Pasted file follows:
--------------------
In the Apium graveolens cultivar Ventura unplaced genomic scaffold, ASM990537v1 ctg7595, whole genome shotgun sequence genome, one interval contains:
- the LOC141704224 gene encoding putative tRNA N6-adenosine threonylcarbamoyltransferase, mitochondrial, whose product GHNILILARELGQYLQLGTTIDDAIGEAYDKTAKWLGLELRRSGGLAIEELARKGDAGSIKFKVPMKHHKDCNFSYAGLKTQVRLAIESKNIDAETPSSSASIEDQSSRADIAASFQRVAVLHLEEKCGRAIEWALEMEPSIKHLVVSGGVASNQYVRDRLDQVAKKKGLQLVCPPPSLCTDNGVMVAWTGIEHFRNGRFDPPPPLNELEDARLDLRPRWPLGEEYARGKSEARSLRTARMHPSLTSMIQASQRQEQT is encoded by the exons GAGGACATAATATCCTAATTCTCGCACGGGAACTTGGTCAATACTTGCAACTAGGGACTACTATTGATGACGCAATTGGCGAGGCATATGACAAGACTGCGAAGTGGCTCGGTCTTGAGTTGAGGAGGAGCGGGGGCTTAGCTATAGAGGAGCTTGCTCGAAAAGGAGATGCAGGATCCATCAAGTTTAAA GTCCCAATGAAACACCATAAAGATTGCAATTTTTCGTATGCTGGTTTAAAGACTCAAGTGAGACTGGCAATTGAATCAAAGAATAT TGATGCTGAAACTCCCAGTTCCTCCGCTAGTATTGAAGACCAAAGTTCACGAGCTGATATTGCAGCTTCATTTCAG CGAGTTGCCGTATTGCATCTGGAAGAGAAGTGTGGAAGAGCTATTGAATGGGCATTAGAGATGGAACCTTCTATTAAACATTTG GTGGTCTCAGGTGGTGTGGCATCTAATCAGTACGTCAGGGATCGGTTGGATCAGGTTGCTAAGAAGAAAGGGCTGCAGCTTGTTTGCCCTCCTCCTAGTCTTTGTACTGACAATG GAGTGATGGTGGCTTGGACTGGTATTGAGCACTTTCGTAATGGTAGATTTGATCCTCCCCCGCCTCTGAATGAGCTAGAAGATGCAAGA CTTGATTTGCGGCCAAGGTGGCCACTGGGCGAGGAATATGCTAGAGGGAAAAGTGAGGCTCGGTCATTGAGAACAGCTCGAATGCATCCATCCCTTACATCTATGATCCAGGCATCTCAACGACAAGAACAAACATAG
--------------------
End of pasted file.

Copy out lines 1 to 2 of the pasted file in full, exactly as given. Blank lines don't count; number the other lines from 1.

In the Apium graveolens cultivar Ventura unplaced genomic scaffold, ASM990537v1 ctg7595, whole genome shotgun sequence genome, one interval contains:
- the LOC141704224 gene encoding putative tRNA N6-adenosine threonylcarbamoyltransferase, mitochondrial, whose product GHNILILARELGQYLQLGTTIDDAIGEAYDKTAKWLGLELRRSGGLAIEELARKGDAGSIKFKVPMKHHKDCNFSYAGLKTQVRLAIESKNIDAETPSSSASIEDQSSRADIAASFQRVAVLHLEEKCGRAIEWALEMEPSIKHLVVSGGVASNQYVRDRLDQVAKKKGLQLVCPPPSLCTDNGVMVAWTGIEHFRNGRFDPPPPLNELEDARLDLRPRWPLGEEYARGKSEARSLRTARMHPSLTSMIQASQRQEQT is encoded by the exons GAGGACATAATATCCTAATTCTCGCACGGGAACTTGGTCAATACTTGCAACTAGGGACTACTATTGATGACGCAATTGGCGAGGCATATGACAAGACTGCGAAGTGGCTCGGTCTTGAGTTGAGGAGGAGCGGGGGCTTAGCTATAGAGGAGCTTGCTCGAAAAGGAGATGCAGGATCCATCAAGTTTAAA GTCCCAATGAAACACCATAAAGATTGCAATTTTTCGTATGCTGGTTTAAAGACTCAAGTGAGACTGGCAATTGAATCAAAGAATAT TGATGCTGAAACTCCCAGTTCCTCCGCTAGTATTGAAGACCAAAGTTCACGAGCTGATATTGCAGCTTCATTTCAG CGAGTTGCCGTATTGCATCTGGAAGAGAAGTGTGGAAGAGCTATTGAATGGGCATTAGAGATGGAACCTTCTATTAAACATTTG GTGGTCTCAGGTGGTGTGGCATCTAATCAGTACGTCAGGGATCGGTTGGATCAGGTTGCTAAGAAGAAAGGGCTGCAGCTTGTTTGCCCTCCTCCTAGTCTTTGTACTGACAATG GAGTGATGGTGGCTTGGACTGGTATTGAGCACTTTCGTAATGGTAGATTTGATCCTCCCCCGCCTCTGAATGAGCTAGAAGATGCAAGA CTTGATTTGCGGCCAAGGTGGCCACTGGGCGAGGAATATGCTAGAGGGAAAAGTGAGGCTCGGTCATTGAGAACAGCTCGAATGCATCCATCCCTTACATCTATGATCCAGGCATCTCAACGACAAGAACAAACATAG